The following is meant as an AAR, but as it concerns multiplayer dynamics, I'm pretty sure the Mods of Doom will not accept me posting it in the AAR thread, so I post it here instead.
The Context of Treaties
I think people would do well to consider signed treaties' contexts. There is a spectrum of circumstances under which treaties are signed, and that spectrum is characterized by the amount of duress either party is under.
The extremes of the spectrum are:
1) Two parties recognizing mutual interest, signing a win-win treaty;
2) One party imposing treaty conditions through coercion, either force or trickery, on the other party.
Looking at situation 1: When two parties come to a mutual agreement of their own will, without one party coercing the other, the parties will both want to enforce the terms of the treaty. An example of a situation like this is the agreement between Bavaria, England and Andalucia at the end of CK. We all had a vested interest in dividing the New World between us; we would all win if we stuck to the terms of the agreement and no-one forced anything. The spoils were divided in a way everyone agreed to of their own volition.
Defensive Alliances against a common foe are another example of this sort of treaty: enforcing the terms is in both parties' best interest.
Agreements like these can end, too: circumstances change, common foes are cut down to size. Ideally, the treaty is then ended with mutual agreement. However, one often finds that one party wishes to continue the treaty while another doesn't. To facilitate this, we often include a grace period: "automatic renewal every 10 years" - the 10 years is the grace period, a compromise between both parties of which one wishes the terms to be enforced and the other party doesn't. To maintain credibility it is very important not to infringe on these terms.
Situation 2 is the case where one party imposes its terms on another. In this case there is no mutual interest: one party has an interest in seeing the terms enforced, and does so by coercion. A typical example of this is the peace treaty a victor imposes on the vanquished: the victim has no interest in enforcing the conditions of the agreement; the victim has an interest in getting the victor to back off. In the simplest case, the victor will take something material: provinces, money. In other cases, the victor may impose demands over time: a NAP, or war reparations over time. The vanquished may agree to demands like these under duress. The main enforcing power of such a treaty's conditions is not mutual will and diplomatic credit, but the victor's worldly power. After all, once the roles are reversed, the previously-vanquished-now-victorious can just force the previously-victorious-now-vanquished to reverse the treaty conditions.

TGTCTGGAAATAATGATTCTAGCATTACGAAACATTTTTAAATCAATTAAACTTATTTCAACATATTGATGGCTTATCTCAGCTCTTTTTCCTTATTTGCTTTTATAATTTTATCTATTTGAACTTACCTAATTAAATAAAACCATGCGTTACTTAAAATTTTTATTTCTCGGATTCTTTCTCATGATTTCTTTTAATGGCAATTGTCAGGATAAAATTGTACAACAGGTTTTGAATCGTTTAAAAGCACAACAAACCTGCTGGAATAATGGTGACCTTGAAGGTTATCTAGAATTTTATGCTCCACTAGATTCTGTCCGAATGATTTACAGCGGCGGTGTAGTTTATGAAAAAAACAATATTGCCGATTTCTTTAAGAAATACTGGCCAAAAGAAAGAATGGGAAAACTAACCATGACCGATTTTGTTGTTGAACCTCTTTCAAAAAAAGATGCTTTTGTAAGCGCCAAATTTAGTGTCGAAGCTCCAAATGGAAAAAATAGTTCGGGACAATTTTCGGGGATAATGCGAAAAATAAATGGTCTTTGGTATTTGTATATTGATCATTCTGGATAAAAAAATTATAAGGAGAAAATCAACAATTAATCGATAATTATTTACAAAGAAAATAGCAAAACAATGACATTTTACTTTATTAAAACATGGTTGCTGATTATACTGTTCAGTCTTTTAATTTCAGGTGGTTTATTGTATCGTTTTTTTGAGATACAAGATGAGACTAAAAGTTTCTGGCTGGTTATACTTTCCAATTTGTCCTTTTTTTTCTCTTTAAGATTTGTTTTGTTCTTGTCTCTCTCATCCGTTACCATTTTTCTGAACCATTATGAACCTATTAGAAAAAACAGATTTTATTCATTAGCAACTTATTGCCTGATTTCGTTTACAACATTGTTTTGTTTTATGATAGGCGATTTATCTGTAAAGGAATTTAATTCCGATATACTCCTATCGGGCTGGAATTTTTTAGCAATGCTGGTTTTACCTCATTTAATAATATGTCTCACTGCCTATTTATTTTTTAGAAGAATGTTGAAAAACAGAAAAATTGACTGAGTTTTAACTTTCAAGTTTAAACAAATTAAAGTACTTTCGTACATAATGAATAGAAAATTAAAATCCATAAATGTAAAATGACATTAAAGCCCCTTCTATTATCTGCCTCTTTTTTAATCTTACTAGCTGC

In situation 2-cases, the victor's word is more important than the vanquished's. After all, once the vanquished accedes, he is at the victor's tender mercies: the vanquished depends entirely on the victor's word, whereas the victor still has his force of arms to enforce conditions. An example: All the Russias fights Komnenid Rome, and defeats the Roman armies in the field. Both parties agree on a treaty where Rome cedes the Romanian Black Sea coast and the Crimea to Russia, in exchange for a 50-year NAP that allows the Romans to focus on the Croatians. If Russia breaks its word and attacks the Romans, that is disastrous for the Russian reputation. If Rome, however, takes back the Black Sea Coast after another war in 60 years, no-one will think any less of him for it, yet he and Russia did not agree upon a lease of the provinces for a NAP.
An interesting case is when treaties are agreed upon not as the result of armed conflict, but as the result of the threat of armed conflict. Essentially, the enforcing power is the threat of a lost war. Bavaria agreeing to cede a ruinous amount of German-cultured provinces in exchange for a NAP is equivalent to the example above. The alternative was more lost wars, with essentially the same outcome.
My point is that the vanquished party, having been forced to accede to demands, is not bound in spirit by those terms when the aggressor's force falls away. Another example is treaties signed on the basis of deceit: if one party tricked the other (essentially using force, albeit in a different way) and it is found out, the treaty will be considered far less valid than when parties engaged upon in out of their free will and fully aware of the consequences. So if you force a treaty onto someone, don't be surprised when you get screwed over on the letter of a treaty you had someone sign under duress. Catalunyan diplomats, at least, will not be surprised.
And Catalunyan diplomats will also try to arrange treaties that are beneficial to all signatories.